One of the most pleasurable forms of swimming is wild water swimming in lakes, rivers or seas. It has a lot of advantages over indoor swimming; the lack of crowds, chlorine-free water, infinite distances to cover, and most importantly, being outside in nature. Although swimming in a pool offers the conveniences of warm air, heated water, changing rooms and perhaps a sauna, they are also crowded and noisy, and many people get ear or skin irritation from public pools.
Swimming pools, or especially swimming clubs, may also foster a competitive atmosphere which many of us would like to avoid. Most swimmers swim for the joy of it and for keeping in shape and only enjoy competitions as spectators. Watching professional swimming competitions such as olympic swimming can be motivating for one’s own hobby, even though one has no ambitions to compete, but the competitive spirit is not something we aspire to have ourselves. Swimming outdoors ensures you get to swim in your own rhythm, not in one mandated by the average speed of other swimmers in your pool lane.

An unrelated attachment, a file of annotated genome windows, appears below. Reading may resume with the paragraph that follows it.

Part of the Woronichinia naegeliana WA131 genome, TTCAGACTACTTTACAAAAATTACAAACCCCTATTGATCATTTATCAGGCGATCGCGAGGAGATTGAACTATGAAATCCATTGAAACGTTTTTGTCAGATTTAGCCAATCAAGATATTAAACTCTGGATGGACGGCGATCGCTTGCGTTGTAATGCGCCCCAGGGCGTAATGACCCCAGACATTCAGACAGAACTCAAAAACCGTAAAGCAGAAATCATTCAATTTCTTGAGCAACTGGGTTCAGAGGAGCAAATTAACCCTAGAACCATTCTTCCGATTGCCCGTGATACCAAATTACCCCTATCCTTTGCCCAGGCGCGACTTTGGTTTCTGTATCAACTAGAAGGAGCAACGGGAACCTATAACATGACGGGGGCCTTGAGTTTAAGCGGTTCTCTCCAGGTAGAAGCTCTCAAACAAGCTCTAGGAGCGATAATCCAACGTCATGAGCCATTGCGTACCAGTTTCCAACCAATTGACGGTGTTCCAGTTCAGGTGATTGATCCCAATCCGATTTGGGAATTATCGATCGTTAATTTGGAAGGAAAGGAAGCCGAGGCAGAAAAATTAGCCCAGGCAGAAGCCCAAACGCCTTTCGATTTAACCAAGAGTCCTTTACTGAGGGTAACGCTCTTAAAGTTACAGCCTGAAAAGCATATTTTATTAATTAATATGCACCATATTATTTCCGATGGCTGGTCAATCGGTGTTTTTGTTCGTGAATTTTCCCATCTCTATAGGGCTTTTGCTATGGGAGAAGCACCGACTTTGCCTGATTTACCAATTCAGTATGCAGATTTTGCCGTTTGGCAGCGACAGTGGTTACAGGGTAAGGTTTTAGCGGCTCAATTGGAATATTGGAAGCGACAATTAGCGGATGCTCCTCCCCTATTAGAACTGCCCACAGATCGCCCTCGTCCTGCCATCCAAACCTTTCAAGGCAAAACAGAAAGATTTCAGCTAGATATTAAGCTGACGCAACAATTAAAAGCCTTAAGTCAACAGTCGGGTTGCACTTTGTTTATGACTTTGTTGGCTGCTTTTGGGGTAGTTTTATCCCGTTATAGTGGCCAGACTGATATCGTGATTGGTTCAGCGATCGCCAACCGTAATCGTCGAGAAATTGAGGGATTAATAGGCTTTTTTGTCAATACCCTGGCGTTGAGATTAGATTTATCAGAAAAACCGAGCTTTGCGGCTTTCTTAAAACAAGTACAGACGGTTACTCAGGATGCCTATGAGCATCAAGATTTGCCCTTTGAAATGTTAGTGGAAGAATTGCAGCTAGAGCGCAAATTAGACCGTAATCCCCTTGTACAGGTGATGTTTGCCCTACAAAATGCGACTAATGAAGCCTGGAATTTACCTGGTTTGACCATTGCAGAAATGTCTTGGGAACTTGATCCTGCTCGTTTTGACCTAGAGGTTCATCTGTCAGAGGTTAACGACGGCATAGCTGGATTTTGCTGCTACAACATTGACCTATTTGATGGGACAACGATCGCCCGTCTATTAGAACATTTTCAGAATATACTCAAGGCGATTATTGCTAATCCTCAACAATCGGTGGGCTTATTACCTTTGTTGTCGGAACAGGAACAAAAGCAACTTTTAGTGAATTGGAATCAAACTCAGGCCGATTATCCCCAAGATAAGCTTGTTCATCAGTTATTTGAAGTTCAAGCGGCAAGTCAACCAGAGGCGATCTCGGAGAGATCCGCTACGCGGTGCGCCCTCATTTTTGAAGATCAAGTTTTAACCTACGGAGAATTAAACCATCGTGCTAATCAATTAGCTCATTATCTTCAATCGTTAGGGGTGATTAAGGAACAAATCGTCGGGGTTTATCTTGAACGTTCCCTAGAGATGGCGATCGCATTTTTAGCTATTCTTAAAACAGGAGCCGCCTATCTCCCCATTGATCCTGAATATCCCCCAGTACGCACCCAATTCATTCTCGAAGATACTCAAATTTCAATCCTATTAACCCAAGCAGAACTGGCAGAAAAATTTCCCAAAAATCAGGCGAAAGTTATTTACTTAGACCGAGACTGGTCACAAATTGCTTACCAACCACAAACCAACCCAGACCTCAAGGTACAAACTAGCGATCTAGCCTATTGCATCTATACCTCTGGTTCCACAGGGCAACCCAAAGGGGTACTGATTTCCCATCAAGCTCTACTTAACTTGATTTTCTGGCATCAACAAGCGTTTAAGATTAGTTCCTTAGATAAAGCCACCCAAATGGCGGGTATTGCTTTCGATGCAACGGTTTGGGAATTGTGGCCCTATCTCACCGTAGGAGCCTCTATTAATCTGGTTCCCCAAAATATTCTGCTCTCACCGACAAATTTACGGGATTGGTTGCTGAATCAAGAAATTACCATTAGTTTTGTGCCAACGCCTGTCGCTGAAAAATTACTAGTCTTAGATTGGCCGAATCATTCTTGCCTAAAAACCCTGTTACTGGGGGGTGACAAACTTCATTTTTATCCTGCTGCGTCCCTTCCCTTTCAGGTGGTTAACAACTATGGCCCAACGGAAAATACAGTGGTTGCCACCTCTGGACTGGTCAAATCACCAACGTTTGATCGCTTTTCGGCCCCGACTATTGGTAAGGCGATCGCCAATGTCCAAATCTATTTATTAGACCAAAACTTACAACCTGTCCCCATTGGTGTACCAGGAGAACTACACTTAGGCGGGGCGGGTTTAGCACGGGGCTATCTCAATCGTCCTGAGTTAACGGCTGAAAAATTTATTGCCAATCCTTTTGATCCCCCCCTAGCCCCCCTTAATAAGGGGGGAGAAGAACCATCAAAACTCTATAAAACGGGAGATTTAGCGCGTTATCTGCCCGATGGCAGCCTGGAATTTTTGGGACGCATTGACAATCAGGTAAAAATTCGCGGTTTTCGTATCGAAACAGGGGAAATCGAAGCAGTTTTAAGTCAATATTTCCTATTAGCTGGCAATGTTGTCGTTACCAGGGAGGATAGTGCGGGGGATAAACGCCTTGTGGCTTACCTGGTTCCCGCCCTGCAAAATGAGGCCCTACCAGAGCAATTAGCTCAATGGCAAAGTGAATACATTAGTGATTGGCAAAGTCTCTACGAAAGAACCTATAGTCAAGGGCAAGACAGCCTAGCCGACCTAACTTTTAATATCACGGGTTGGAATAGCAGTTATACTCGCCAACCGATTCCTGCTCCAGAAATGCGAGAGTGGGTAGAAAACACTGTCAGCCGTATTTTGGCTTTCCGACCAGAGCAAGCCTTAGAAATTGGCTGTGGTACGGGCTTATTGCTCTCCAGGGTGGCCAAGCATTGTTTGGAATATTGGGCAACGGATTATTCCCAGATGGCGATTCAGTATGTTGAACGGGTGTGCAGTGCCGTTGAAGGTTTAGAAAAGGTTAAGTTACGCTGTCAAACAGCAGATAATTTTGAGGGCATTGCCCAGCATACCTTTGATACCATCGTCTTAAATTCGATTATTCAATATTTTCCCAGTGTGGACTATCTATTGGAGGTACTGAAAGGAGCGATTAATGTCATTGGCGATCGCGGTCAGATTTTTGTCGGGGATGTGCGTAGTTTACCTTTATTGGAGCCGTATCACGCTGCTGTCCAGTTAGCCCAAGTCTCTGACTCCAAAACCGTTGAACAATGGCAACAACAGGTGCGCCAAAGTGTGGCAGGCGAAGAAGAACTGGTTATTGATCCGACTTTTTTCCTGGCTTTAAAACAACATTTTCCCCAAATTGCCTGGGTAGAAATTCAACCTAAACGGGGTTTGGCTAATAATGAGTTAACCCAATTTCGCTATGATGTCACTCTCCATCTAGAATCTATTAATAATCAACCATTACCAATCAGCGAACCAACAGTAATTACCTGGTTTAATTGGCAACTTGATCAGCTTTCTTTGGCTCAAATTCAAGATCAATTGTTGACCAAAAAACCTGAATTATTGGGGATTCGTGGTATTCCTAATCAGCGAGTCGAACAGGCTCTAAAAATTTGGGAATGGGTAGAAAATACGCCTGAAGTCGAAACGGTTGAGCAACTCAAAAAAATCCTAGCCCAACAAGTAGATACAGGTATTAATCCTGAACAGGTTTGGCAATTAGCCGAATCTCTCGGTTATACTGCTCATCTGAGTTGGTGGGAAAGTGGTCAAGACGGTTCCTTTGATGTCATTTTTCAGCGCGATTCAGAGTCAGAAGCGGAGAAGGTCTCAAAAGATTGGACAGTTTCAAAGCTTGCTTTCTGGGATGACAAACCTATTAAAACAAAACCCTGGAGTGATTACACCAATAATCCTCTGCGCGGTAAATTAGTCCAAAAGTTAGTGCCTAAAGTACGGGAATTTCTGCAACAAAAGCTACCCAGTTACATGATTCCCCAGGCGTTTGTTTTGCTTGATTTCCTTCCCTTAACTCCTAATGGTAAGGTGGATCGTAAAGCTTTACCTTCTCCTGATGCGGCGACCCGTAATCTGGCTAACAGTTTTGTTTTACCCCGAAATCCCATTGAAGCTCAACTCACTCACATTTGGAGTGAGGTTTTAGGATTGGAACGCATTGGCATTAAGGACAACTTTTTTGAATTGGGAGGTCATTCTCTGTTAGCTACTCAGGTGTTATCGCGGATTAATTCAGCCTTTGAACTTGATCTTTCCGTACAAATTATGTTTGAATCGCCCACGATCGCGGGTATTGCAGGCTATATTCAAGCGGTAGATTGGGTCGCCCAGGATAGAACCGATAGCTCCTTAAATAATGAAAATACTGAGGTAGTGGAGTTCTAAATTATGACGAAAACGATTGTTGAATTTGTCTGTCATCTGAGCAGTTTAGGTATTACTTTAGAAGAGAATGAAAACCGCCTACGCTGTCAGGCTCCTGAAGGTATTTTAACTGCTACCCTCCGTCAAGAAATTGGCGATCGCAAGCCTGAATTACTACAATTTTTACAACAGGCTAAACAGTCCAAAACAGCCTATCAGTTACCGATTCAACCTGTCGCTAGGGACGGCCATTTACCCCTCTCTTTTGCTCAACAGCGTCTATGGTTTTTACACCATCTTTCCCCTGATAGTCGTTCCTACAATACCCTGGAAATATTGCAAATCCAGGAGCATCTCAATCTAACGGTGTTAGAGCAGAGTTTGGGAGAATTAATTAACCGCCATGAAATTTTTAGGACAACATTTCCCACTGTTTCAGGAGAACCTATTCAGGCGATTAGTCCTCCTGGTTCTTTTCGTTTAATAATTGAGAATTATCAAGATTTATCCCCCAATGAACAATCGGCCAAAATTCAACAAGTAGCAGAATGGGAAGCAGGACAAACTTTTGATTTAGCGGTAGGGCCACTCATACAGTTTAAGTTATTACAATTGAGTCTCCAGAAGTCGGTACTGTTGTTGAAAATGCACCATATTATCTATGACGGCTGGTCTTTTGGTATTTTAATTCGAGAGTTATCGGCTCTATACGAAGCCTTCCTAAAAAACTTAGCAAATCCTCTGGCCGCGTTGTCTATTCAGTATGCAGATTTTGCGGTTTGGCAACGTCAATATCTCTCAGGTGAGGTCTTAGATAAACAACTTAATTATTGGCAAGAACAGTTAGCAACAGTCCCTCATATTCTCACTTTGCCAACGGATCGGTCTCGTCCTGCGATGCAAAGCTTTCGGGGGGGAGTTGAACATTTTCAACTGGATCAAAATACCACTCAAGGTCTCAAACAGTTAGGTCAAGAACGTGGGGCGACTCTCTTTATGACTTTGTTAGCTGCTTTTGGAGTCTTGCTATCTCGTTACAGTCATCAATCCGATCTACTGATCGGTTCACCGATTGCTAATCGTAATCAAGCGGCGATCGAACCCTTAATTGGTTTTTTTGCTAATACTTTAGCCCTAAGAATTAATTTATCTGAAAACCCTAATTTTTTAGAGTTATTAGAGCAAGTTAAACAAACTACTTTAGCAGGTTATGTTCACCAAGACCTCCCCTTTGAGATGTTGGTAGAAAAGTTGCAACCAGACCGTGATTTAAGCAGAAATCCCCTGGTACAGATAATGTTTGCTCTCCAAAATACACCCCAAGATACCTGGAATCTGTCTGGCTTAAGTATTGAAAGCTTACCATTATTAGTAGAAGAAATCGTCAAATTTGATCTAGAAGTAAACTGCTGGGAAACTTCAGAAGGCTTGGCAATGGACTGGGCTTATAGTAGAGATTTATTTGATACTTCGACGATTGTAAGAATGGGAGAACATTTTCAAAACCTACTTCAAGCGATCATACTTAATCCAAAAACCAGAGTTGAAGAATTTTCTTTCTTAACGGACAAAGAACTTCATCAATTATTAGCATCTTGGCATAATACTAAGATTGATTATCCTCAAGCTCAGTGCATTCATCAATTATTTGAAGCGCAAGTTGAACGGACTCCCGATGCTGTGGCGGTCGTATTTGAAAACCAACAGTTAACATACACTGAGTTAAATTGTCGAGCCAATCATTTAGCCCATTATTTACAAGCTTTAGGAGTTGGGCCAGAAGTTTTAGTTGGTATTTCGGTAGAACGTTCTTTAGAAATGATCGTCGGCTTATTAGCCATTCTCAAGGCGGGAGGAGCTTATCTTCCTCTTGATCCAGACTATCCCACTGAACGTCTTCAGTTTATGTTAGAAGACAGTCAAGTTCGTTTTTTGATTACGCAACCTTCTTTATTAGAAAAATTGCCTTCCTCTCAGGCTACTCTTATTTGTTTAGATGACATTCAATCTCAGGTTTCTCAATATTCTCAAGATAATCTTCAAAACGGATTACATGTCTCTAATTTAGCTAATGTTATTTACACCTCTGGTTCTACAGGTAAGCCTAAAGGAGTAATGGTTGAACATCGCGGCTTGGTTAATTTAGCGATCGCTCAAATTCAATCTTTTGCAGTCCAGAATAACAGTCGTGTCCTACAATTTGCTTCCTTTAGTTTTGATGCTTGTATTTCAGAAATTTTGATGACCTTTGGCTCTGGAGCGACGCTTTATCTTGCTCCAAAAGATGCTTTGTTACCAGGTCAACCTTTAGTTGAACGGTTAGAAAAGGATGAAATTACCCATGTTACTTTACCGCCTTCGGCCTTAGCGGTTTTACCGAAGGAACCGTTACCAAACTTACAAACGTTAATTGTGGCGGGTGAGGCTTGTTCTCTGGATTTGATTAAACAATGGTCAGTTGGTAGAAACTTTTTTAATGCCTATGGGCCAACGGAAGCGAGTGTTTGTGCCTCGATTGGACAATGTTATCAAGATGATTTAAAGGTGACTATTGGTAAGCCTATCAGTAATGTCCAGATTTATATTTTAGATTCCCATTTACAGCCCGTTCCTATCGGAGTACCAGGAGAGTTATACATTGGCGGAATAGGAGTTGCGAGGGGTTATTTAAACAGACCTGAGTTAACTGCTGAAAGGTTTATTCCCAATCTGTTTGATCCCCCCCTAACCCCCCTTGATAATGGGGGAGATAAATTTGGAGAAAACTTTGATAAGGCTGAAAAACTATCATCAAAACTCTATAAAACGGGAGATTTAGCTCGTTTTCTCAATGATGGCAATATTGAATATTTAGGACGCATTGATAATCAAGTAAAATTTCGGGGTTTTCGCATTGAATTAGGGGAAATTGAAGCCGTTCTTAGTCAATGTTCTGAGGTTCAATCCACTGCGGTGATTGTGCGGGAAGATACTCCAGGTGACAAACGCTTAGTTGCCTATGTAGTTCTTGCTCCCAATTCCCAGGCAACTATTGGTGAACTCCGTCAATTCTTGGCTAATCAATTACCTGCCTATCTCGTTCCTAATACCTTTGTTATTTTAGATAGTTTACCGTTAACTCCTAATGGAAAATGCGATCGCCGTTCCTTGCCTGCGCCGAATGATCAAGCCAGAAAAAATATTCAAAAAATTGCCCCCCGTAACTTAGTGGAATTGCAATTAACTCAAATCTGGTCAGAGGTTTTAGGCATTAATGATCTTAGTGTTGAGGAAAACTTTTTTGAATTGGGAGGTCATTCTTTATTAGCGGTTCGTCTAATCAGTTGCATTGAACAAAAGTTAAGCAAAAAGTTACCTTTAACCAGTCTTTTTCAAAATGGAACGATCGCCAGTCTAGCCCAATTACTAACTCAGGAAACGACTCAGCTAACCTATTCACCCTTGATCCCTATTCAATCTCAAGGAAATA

Safety Rules for Outdoor Swimming
If you are planning to swim outdoors, be mindful of all the risks there are. Unlike public swimming halls, there are usually no lifeguards in the wild, unless you are swimming at a famous beach. First, avoid the ocean if there are strong currents. Also, avoid beaches with dangerous animals or plants, such as poisonous algae, sharks, or a high number of jellyfish. If the sea is cool or cold, wear a wetsuit, and perhaps a hood, boots and gloves. Always swim along the shore. If you do insist on say, crossing a lake, have a friend next to you on a boat or perhaps, paddling on a surfboard. If swimming in a river with a current, make sure that there are spots where it is easy to get back to the shore.